The film marked the beginning of John Glen’s decade-long, five-film tenure as director on the Bond series (the most Bond films helmed by a single filmmaker, with Hamilton trailing behind at four). In the cultural consciousness, the Bond directors are largely anonymous, their authorship subsumed under other creatives — the series’ producers, original novelist Ian Fleming, the six actors who’ve played Bond, and even the title song artists and the alternately lush and bombastic orchestral work of John Barry, which largely defined the sound of the franchise — and constrained by filming locations, product placement, etc. But it’s worth noting that five filmmakers worked on the franchise over its first three decades and sixteen features, each directing multiple features (bar Hunt, who nonetheless edited earlier Bond films). Each brought a directorial imprint of sorts: Terence Young’s films (Dr. No, From Russia With Love, Thunderball) were solid spy larks, and Young was the Henry Higgins who moulded Connery’s rough-hewn Eliza Doolittle into a swaggering gentleman spy; Guy Hamilton, as indicated above, helped cement the Bond iconography in Goldfinger, though his subsequent films devolved into kitschier terrain; Peter Hunt brought grit and a smidgen of New Wave to his sole directorial venture; and Lewis Gilbert helmed the grandest and ultimately silliest of the series (You Only Live Twice, The Spy Who Loved Me, Moonraker), a world away from his other work as a director, like the acclaimed and markedly lower-fi Alfie, Educating Rita, and Shirley Valentine. Like Hunt, Glen brought Bond bona fides to the gig, having previously edited and directed second unit on OHMSS (plus Hunt’s subsequent films Gold and Shout at the Devil, both featuring Moore), The Spy Who Loved Me, and Moonraker. Glen was a steady hand — if at times a little bland — to shepherd the series through the 1980s, with a clean, unobtrusive visual style and technical polish. The film also had screenwriting guarantors in returning scribe Richard Maibaum (another prominent Bond Whisperer with a hand, to varying degrees, in thirteen of the first sixteen Bond films) and future Bond producer Michael G. Wilson, who together scripted all Glen’s 80s Bond features. There was, however, some new blood injected via Rocky composer Bill Conti, who gave the familiar Bond theme a healthy dose of funk.
Moore was routinely self-effacing about his acting prowess — “My acting range? Left eyebrow raised, right eyebrow raised”— and his action prowess: “Of course, I do my own stunts. And I also do my own lying”. Moore also found the concept of Bond inherently comedic and played to that, in turn playing to his strengths:
To me, the Bond situations are so ridiculous, so outrageous. I mean, this man is supposed to be a spy and yet, everybody knows he’s a spy. Every bartender in the world offers him martinis that are shaken, not stirred. What kind of serious spy is recognized everywhere he goes? It’s outrageous. So you have to treat the humour outrageously as well. My personality is entirely different than previous Bonds. I’m not that cold-blooded killer type. Which is why I play it mostly for laughs.
While some fans prefer a harder-edged approach to the role, Moore’s likeable manner, tongue-in-cheek delivery, and posse of more spry stunt doubles kept the Bond films escapist in the 1970s to mid-1980s, distinguishing them from other action-thrillers and franchises with rougher sensibilities (e.g. Death Wish, Dirty Harry) and enabling the series to hold its own respectably alongside increasingly fantastical blockbuster entertainments like Star Wars and Superman. A case in point: For Your Eyes Only’s American release was the same month as Superman II, Raiders of the Lost Ark, The Great Muppet Caper, and The Cannonball Run, in which Moore parodied himself as a wealthy eccentric who thinks he’s Roger Moore and drives an Aston Martin. An embarrassment of popcorn riches.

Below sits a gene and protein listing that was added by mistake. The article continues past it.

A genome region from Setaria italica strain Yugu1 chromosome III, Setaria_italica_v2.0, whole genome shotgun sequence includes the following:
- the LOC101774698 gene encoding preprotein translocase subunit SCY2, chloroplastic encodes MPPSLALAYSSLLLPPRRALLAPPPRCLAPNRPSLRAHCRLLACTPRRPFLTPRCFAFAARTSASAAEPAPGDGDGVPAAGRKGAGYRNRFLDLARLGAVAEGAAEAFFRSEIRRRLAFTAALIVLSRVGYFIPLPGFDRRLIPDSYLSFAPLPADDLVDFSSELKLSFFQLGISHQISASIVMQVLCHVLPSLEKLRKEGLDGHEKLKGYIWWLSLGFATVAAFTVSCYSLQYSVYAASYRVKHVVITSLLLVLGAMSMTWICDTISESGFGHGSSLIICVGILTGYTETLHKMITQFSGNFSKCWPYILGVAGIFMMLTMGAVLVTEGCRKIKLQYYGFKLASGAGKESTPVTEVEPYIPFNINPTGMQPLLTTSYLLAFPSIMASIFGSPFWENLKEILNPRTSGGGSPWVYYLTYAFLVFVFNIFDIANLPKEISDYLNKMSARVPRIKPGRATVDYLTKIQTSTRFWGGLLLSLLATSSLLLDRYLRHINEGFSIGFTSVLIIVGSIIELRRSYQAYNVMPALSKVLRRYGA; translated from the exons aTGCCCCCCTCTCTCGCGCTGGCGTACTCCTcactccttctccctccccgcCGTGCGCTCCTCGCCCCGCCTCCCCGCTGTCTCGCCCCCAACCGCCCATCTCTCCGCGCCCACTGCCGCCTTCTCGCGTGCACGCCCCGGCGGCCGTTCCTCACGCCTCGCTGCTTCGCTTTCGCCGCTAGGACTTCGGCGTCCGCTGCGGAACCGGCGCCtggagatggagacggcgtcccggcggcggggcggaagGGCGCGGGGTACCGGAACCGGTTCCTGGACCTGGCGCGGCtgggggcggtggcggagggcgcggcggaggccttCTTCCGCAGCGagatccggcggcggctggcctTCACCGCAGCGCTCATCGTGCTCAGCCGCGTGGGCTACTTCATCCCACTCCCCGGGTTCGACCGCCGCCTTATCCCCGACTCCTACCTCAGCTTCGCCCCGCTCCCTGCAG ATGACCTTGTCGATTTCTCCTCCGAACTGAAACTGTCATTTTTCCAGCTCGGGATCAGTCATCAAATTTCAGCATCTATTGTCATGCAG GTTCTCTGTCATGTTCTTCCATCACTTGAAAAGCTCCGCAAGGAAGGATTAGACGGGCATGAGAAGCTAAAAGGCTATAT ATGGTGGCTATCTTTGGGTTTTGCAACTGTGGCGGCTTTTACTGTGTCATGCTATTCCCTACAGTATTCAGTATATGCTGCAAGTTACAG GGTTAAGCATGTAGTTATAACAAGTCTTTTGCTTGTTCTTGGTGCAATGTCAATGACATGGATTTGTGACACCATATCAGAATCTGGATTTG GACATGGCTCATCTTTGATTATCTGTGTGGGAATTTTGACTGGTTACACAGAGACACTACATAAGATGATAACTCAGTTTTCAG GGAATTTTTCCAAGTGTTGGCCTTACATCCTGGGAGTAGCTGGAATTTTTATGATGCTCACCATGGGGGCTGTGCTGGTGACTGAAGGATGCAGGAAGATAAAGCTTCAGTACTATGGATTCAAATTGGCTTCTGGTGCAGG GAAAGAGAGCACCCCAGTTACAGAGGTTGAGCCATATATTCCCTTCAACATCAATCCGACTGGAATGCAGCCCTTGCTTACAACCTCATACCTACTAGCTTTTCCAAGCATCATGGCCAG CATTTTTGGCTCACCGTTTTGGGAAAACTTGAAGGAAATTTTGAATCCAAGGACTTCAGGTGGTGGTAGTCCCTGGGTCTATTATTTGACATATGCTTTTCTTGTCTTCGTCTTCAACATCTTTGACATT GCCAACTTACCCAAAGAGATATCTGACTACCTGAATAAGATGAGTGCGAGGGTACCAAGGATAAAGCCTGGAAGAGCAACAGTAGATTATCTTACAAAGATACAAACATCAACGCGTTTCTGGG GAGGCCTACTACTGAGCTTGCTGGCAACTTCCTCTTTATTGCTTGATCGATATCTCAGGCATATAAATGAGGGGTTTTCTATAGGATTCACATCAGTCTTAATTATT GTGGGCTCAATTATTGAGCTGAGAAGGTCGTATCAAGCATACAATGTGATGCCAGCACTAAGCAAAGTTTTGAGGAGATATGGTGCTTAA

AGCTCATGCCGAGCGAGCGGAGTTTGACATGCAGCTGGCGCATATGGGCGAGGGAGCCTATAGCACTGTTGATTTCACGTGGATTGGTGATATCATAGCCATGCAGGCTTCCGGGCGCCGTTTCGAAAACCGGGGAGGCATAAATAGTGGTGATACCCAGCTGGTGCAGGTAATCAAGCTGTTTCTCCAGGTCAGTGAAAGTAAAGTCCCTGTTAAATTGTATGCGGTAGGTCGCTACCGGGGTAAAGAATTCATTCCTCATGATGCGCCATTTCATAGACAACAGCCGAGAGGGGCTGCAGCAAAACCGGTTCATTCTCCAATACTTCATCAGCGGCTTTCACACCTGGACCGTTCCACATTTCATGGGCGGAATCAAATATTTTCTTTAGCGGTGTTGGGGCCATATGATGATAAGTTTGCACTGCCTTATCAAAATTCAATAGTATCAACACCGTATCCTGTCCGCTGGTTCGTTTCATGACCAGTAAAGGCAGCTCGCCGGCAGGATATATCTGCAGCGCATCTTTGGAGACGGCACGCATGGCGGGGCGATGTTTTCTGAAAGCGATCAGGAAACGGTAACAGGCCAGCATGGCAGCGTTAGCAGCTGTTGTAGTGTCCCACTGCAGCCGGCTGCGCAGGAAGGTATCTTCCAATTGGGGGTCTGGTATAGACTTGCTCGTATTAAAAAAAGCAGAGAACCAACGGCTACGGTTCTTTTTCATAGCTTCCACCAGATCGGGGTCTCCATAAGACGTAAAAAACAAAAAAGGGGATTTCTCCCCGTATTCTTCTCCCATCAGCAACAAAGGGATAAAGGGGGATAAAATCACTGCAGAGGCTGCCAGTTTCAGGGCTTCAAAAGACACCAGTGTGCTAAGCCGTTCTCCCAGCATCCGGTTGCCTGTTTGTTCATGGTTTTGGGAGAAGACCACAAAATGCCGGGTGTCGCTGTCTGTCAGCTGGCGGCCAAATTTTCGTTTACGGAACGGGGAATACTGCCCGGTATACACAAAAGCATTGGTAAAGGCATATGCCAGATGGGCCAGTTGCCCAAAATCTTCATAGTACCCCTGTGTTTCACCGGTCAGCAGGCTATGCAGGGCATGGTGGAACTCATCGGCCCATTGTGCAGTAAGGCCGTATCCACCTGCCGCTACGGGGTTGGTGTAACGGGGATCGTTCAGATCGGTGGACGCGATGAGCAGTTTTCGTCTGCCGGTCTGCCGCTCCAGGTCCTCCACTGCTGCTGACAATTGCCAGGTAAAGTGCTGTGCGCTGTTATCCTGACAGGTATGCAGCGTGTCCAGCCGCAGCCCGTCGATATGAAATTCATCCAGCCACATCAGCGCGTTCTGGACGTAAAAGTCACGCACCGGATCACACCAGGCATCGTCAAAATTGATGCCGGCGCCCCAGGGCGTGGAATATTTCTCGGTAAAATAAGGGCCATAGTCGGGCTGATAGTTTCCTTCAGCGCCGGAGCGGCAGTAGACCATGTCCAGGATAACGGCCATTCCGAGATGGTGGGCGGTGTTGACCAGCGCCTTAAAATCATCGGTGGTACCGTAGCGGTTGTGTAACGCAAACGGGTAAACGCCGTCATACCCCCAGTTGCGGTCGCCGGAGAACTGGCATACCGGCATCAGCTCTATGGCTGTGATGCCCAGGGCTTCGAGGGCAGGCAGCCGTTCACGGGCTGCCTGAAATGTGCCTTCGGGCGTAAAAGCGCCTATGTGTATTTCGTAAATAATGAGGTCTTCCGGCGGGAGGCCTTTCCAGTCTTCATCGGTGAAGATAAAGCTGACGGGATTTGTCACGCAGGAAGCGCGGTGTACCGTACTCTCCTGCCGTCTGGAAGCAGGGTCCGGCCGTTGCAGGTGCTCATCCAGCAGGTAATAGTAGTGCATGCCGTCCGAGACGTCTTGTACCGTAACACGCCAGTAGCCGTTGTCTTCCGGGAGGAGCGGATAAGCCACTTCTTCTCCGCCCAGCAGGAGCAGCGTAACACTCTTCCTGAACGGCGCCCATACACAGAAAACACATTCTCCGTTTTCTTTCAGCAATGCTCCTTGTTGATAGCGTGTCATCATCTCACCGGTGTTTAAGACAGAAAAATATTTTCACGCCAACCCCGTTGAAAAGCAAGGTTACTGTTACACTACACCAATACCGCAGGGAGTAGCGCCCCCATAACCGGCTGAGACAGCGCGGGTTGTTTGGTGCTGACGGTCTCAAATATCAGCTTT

Although any Moore movie would look like Tinker Tailor Soldier Spy alongside The Cannonball Run, For Your Eyes Only is not without the characteristic comedy of his Bond era: it does conclude, after all, with a parrot talking on the telephone to Margaret Thatcher, a sight which must seem very bizarre to viewers only acquainted with the brooding Daniel Craig films. As evinced from his autobiographical writings, Moore enjoyed community and camaraderie with his fellow actors, and was arguably a more gracious actor than Connery, who was typically the gravitational force of any scene he appeared in. For Your Eyes Only has an eclectic ensemble cast, and there’s pleasure to be had from watching Moore interact with and bounce off veteran players like Glover and Topol, the glamorous Bouquet and Cassandra Harris (then-wife of future Bond Pierce Brosnan), the somewhat stunt-cast ice-skating ingénue Lynn Holly-Johnson, and returning M16 staffers Lois Maxwell, Desmond Llewelyn, and Geoffrey Keen. Yet there are also shades of tougher characterisation in For Your Eyes Only that add to its Connery-era vibe, particularly in a scene where Bond, avenging the murders of Harris and an Italian colleague, kills villain Locque (Michael Gothard) in cold blood by kicking his car off the side of a cliff. It’s a funny thing to say about a film series in which the hero is licensed to kill, and does so emphatically in every instalment, but the context of the moment gives it a harder edge, one which Moore was openly uncomfortable with. The film also opens with Bond visiting the grave of his wife Teresa (played by Diana Rigg in OHMSS), an allusion to Glen’s first and arguably Maibaum’s finest work on the series, something which Diamonds are Forever, OHMSS’s immediate follow-up, didn’t see fit to do. This spectre (pun intended) of unresolved grief hanging over the series figured into the revenge plot of the darker-tinged License to Kill eight years later, in which Bond seeks revenge against a drug-lord for murdering his friend Felix Leiter’s bride on their wedding night. That movie would be Glen’s final Bond film and the last of the 1980s, and like Moonraker would trigger another franchise pivot.